Q: I live in Westchester County, N.Y. and received a notice from my neighbors that they will be using commercial pesticides on their lawns. I have young children, a dog, and a large vegetable garden, and I am concerned that the pesticides will drift onto my property and harm them all. How concerned should I be and what can I do to protect my family?
ON: According to Westchester's 2000 Neighbors Reporting Act, the notification you received should include the names of the pesticides used and the name and contact information of the company using them. The law requires commercial processors and homeowners who use their services, with a few exceptions, to give local residents 48 hours notice before applying pesticides.
Start your research. Enter the name of each chemical in PesticideInfo.org, a database created by the Pesticide Action Network, an advocacy group, or call the National Pesticide Information Center helpline at 800-858-7378. Once you know the risks of the chemicals used, you can decide your next steps.
“You have to know what you're working with,” says Margaret Reeves, senior scientist with the Pesticide Action Network in Berkeley, California. "If you know that, you can see the effects on different organisms."
Depending on the type of pesticide and the proximity of your property to your neighbors and whether there is a barrier like a fence, you may need to take steps to protect your immediate area. Warren Hanson, a pesticide specialist at the National Pesticide Information Center, suggests bringing your dog's water bowl and your children's toys. Close the windows and stay away from the grass for a day or two. "Everyone can have a different sensitivity to pesticides," he said.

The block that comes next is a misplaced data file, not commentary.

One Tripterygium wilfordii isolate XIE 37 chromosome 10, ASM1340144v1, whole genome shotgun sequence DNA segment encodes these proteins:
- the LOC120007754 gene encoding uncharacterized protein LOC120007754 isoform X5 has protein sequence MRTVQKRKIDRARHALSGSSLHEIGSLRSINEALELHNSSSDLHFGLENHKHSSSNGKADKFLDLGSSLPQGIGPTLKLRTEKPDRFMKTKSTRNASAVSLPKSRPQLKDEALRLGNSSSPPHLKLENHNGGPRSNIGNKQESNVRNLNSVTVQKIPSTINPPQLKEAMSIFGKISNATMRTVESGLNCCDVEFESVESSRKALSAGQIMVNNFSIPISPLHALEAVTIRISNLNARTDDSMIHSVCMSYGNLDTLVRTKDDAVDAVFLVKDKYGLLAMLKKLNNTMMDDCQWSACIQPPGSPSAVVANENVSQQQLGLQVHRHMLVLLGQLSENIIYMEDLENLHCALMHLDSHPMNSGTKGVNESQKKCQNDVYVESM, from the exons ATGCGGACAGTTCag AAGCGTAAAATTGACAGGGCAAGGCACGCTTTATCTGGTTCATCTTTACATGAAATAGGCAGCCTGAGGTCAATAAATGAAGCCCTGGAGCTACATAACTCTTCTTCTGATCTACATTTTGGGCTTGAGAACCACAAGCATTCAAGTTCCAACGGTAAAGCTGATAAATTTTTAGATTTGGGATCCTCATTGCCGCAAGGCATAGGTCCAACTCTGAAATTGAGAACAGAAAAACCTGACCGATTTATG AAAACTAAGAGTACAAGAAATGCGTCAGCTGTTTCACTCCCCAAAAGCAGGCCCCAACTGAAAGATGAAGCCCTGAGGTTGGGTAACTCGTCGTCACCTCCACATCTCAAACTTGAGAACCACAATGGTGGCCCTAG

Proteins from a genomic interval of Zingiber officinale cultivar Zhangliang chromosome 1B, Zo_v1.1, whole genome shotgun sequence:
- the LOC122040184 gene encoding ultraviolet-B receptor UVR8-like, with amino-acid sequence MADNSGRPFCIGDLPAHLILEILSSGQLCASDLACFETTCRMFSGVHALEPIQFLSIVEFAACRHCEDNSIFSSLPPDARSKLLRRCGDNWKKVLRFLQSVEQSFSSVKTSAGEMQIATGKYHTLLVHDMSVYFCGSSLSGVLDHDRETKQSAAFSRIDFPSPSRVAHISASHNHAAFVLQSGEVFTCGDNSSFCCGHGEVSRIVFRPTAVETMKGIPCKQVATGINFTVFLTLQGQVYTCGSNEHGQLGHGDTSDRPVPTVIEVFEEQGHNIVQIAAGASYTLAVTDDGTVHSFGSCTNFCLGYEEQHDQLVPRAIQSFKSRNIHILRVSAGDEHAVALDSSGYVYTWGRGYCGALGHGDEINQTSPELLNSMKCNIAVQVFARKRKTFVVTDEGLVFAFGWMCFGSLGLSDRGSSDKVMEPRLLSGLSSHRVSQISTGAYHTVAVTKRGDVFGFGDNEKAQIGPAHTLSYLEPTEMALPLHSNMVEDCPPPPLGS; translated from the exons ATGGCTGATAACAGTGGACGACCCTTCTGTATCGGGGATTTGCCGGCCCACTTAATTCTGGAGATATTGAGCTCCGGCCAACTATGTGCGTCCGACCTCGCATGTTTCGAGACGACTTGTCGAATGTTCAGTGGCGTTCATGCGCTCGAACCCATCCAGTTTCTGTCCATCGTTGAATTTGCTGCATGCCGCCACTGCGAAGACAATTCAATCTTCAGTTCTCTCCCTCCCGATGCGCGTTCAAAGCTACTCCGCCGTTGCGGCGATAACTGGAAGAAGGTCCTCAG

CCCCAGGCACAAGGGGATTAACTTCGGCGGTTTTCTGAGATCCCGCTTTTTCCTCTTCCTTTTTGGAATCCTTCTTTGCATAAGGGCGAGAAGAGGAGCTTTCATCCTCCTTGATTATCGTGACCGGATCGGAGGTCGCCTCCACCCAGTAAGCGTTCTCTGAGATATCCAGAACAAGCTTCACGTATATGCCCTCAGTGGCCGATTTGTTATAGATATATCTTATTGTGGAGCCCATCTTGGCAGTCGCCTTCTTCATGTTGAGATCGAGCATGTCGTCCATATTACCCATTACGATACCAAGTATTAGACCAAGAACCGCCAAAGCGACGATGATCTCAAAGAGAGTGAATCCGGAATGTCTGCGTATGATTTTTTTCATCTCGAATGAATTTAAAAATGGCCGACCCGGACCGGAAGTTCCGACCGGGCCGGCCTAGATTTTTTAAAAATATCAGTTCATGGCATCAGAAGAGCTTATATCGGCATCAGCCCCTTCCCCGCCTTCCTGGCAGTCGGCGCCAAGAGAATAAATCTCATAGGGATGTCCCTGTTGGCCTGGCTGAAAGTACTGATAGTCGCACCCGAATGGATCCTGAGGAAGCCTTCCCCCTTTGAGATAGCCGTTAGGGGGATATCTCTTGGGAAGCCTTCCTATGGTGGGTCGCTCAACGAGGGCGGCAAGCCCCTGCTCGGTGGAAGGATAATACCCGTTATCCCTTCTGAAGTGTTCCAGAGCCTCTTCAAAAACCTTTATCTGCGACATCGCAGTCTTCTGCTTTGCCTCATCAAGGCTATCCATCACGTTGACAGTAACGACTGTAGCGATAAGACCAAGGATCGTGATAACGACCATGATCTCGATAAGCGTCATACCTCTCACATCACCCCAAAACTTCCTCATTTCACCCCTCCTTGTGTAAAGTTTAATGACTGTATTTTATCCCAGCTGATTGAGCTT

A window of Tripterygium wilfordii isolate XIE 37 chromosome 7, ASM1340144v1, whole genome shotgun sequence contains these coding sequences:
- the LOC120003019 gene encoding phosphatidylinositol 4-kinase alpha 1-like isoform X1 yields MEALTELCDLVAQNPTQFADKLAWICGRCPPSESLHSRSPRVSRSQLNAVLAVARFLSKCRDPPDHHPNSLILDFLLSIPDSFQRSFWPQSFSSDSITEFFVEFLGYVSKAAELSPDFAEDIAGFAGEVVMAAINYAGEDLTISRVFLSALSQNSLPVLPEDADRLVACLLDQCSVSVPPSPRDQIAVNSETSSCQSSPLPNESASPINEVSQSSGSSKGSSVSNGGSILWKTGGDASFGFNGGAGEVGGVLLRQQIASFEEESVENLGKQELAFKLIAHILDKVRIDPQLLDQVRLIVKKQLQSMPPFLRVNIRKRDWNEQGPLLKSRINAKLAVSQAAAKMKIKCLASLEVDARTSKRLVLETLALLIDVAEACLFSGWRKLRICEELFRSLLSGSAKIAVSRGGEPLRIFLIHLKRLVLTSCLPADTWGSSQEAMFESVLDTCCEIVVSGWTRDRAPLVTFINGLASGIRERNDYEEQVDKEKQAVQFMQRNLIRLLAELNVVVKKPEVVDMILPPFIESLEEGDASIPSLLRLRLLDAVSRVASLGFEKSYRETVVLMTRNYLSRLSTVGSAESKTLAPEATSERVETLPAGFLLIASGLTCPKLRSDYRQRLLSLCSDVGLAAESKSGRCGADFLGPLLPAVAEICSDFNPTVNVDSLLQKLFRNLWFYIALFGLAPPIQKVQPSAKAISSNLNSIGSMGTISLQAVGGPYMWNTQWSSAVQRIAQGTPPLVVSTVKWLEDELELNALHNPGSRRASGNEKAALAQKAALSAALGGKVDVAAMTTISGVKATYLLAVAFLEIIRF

You may also want to cover your vegetable garden. Whenever possible, Dr. Reeves, wear gloves when removing the cover and dispose of them carefully.
Keep in mind that these are probably not the only pesticides used in your neighborhood. The Notification Act provides significant exemptions, including those for granular pesticides, injections directly into the plant or soil, and emergency and point applications. Homeowners who apply their own pesticides without hiring a professional don't need to let their neighbors know.
You may want to raise the problem with your neighbors as they may follow a professional's guidance without worrying too much about the problem. Approach the conversation the way a friendly neighbor speaks to another, remembering that pesticides are legal and your neighbors have the right to treat their property. Suggest safer alternatives, such as: B. an integrated pest control approach. Beyond Pesticides, an advocacy group, offers organic lawn care alternatives on their website.
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